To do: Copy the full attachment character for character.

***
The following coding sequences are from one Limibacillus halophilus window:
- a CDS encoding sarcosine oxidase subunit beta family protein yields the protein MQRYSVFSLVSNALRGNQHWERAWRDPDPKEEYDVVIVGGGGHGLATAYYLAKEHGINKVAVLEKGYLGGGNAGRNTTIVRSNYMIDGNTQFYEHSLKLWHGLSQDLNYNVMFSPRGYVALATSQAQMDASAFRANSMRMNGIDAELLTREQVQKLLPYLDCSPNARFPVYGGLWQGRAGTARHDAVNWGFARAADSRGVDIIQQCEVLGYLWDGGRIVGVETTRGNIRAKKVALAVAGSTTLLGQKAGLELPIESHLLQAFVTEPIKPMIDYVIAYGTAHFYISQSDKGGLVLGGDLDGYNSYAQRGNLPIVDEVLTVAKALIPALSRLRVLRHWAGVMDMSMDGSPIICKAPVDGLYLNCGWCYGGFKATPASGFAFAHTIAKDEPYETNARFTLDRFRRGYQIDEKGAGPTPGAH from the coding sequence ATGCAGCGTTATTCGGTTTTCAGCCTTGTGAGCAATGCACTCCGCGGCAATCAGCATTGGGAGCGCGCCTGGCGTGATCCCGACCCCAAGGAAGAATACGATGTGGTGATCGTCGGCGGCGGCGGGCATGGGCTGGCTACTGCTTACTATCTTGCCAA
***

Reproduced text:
The following coding sequences are from one Limibacillus halophilus window:
- a CDS encoding sarcosine oxidase subunit beta family protein yields the protein MQRYSVFSLVSNALRGNQHWERAWRDPDPKEEYDVVIVGGGGHGLATAYYLAKEHGINKVAVLEKGYLGGGNAGRNTTIVRSNYMIDGNTQFYEHSLKLWHGLSQDLNYNVMFSPRGYVALATSQAQMDASAFRANSMRMNGIDAELLTREQVQKLLPYLDCSPNARFPVYGGLWQGRAGTARHDAVNWGFARAADSRGVDIIQQCEVLGYLWDGGRIVGVETTRGNIRAKKVALAVAGSTTLLGQKAGLELPIESHLLQAFVTEPIKPMIDYVIAYGTAHFYISQSDKGGLVLGGDLDGYNSYAQRGNLPIVDEVLTVAKALIPALSRLRVLRHWAGVMDMSMDGSPIICKAPVDGLYLNCGWCYGGFKATPASGFAFAHTIAKDEPYETNARFTLDRFRRGYQIDEKGAGPTPGAH from the coding sequence ATGCAGCGTTATTCGGTTTTCAGCCTTGTGAGCAATGCACTCCGCGGCAATCAGCATTGGGAGCGCGCCTGGCGTGATCCCGACCCCAAGGAAGAATACGATGTGGTGATCGTCGGCGGCGGCGGGCATGGGCTGGCTACTGCTTACTATCTTGCCAA